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Sunday 10 May 2015

Inside the Olivetti Typewriter Factory, Glasgow, Scotland

In August 2013 we were given a rare insight into the Remington Rand typewriter factory on the Hillington Industrial Estate in Glasgow, by Scottish-born historian Mary Doland, a Victorian lady whose father Jack O'Brien had been a shop steward at the plant in the 1950s. Now we are able to get an even more extensive tour, of the Olivetti typewriter factory on the Queenslie Industrial Estate in the same Scottish city, again in the 50s and again from a child of a factory manager. 
"Big" John Brady tests out an Olivetti Lexikon 80 in 1957. Mr Brady, manager of the Olivetti factory in Glasgow in its last years, was the father of our correspondent John J. Brady, who now works for Dell in Britain.
John J.Brady, global account director for Dell in Britain, is the son of "Big" John Brady, who worked at the Olivetti plant from its establishment in 1949 and managed it in its last few years of operation. It was sold to Smith-Corona to make daisywheel typewriters in 1981 (the factory closed in 1983 and was demolished in 1989). 
John Jr has become so enthusiastic with his memories of Olivetti's days in Glasgow, revived after he came across a photographic brochure of the Scottish plant, that he has gone out and bought himself a lovely Glasgow-made Lexikon 80, a fine example of the type of machine his dad worked on. A brochure page with a photo of his father is in the platen.
John Jr says that, at its height, the Olivetti factory employed more than 900 people, "most of whom lived within the immediate surrounding area, in the city's East End council estates, one of the poorest parts of Glasgow."
John Jr's post on the Lost Glasgow Facebook pages drew an enormous response from people who had worked at the plant, or had had family members employed by Olivetti. One, for example, was related to Franco Marco, who was sent from Ivrea in Italy to get the factory started. 
So here are the pages John Jr sent us:
The guy front left is drawing a segment.
Swaging is a forging process in which the dimensions of an item are altered using dies into which the item is forced. A reamer is a type of rotary cutting tool used in metalworking. Precision reamers are designed to enlarge the size of a previously formed hole by a small amount but with a high degree of accuracy to leave smooth sides. The process of enlarging the hole is called reaming.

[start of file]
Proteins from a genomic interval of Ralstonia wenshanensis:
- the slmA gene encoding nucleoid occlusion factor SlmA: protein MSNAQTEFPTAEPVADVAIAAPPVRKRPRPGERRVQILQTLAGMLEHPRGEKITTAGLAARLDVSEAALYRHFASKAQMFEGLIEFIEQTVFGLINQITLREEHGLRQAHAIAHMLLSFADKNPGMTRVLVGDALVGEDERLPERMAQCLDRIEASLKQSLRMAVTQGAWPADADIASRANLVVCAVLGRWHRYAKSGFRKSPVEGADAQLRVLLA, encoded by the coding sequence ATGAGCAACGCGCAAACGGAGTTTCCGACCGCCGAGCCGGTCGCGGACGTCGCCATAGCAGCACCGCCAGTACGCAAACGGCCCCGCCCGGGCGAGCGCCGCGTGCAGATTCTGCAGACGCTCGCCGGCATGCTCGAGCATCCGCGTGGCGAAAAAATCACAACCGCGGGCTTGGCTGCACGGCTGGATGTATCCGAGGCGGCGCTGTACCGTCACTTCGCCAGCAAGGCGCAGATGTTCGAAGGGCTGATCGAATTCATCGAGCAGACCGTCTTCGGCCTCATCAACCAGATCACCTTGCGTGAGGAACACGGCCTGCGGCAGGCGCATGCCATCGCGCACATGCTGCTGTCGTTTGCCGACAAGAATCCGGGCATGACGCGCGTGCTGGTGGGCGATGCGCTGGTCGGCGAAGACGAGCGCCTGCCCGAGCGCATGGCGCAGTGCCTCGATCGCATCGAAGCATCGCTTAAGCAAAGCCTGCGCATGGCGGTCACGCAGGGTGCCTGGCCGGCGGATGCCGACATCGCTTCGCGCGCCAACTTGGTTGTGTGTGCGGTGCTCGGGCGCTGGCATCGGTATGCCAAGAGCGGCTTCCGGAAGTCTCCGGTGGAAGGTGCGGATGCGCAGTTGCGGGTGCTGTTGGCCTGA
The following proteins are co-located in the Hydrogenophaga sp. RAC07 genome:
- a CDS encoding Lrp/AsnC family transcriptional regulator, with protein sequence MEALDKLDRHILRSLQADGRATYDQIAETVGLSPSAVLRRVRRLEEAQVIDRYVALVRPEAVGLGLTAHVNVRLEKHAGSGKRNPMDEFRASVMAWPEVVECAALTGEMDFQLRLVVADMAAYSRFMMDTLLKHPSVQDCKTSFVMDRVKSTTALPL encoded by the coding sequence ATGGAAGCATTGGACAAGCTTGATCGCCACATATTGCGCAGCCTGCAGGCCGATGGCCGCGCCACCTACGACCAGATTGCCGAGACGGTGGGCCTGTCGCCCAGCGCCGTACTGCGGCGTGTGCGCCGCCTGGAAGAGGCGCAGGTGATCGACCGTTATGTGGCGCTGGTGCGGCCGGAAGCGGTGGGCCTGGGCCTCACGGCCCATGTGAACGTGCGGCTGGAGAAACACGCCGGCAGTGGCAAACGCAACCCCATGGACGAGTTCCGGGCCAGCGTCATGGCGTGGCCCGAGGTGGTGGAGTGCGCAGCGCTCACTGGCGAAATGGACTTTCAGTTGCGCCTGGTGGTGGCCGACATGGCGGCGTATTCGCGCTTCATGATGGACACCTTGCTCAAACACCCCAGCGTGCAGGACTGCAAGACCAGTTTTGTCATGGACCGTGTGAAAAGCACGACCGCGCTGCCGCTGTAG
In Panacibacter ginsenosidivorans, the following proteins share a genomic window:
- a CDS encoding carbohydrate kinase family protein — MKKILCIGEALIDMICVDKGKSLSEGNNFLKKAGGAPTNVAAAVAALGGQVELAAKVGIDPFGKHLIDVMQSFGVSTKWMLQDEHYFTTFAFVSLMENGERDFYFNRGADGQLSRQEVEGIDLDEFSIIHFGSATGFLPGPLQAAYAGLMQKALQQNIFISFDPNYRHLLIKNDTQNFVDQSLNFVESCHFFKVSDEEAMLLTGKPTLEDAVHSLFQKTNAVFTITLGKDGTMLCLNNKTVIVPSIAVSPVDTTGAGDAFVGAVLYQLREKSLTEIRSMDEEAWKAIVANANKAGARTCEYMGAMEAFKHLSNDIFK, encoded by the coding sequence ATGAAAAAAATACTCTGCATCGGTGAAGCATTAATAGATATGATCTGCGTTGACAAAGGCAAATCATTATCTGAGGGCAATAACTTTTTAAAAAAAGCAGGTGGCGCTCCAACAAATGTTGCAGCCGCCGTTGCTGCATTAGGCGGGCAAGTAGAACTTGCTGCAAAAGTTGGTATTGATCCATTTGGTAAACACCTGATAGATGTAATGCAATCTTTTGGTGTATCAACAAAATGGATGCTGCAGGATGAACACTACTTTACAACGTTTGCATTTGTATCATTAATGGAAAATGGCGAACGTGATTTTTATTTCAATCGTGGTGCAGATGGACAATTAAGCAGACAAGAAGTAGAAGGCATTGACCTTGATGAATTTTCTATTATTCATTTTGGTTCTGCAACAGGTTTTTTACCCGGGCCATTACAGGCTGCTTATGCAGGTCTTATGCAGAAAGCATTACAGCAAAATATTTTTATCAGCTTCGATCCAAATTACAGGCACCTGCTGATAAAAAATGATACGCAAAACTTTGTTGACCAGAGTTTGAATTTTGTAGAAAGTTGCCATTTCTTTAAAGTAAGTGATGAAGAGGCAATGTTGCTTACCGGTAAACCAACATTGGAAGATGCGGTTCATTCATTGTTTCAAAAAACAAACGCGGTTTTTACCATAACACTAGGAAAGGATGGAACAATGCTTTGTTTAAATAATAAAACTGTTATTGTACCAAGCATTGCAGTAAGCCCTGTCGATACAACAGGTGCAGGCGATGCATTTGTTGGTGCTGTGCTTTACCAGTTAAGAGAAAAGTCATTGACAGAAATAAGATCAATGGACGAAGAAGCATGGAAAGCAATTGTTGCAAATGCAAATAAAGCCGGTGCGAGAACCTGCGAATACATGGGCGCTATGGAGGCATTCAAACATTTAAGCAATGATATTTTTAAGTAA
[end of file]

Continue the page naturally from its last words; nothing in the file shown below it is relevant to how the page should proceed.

Segments were made in full circles, sliced in half and machine grooved.
These more familiar photos are not from John Jr's brochure but were taken at the Olivetti Glasgow plant two years earlier, in 1955:


x over it said...

Wonderful photos! Thanks for sharing.

I really love seeing inside the old factories, especially when you can see dozens of typewriters lined up in a row. It's just exciting.

Spider said...

Awesome pics. Thanks for sharing Robert!

Bill M said...

Those are some fantastic photos. Thanks for posting them. The historical value of this post is beyond measuer.

I hope Ton S finds it.

Bill M said...


Don Lampert said...

These are truly wonderful to see - what an insight into the precision and detail that went into the making of a typewriter, something that we sometimes take for granted.
Of course being Olivetti, it's all done with a sense of pride, and style - a total commitment to the visual aesthetic!
Not just the machines are fine, but the factory as well.

Anonymous said...

Wonderful. I'm so jealous!

Anonymous said...

Just brilliant! That's where my Lettera 22 was born!

Richard P said...


luke winter said...

Great to have this information. The Leterra 22 I used was from that production line. Despite being backpacked round the world, used in deserts and fields and having things spilt all over it, it still works like an absolute weapon. Great manufacturing.

Rosie Roo said...

Thank you for sharing this! I found this as I was researching today - I just bought a lettera 22 that was made in the Glasgow factory! As I live just in Edinburgh it has been lovely to find an old quality typewriter made in Scotland.

Anonymous said...

This brings back some very good memories>
I was with Olivetti Glasgow office sales 1960-62 then moved to the Edinburgh sales office.
The manager in Glasgow was Mr. Philip McVeigh who moved to London I believe as National Sales Manager.
I also visited the plant in Glasgow, a great plant.
I'm David Bulley an 84 year old now living in Canada.

baasshapshap said...

i have only just got into this strange obsession, been in IT all my life, but over the last few years have gone analog in a lot of ways and the typewriter is part of that journey. I saw an old Olivetti Lettera 35i at a recent antique show and noticed that it had been made in Glasgow. On researching this I discovered that I was born 7 miles from the factory, so maybe there is some link there ;).
Today I ordered a Glasgow built Lettera 22 and can't wait to get it and get using it. Thanks for an amazing site and very interesting article. Oh, I also used to work for Dell in the Glasgow office :) small world.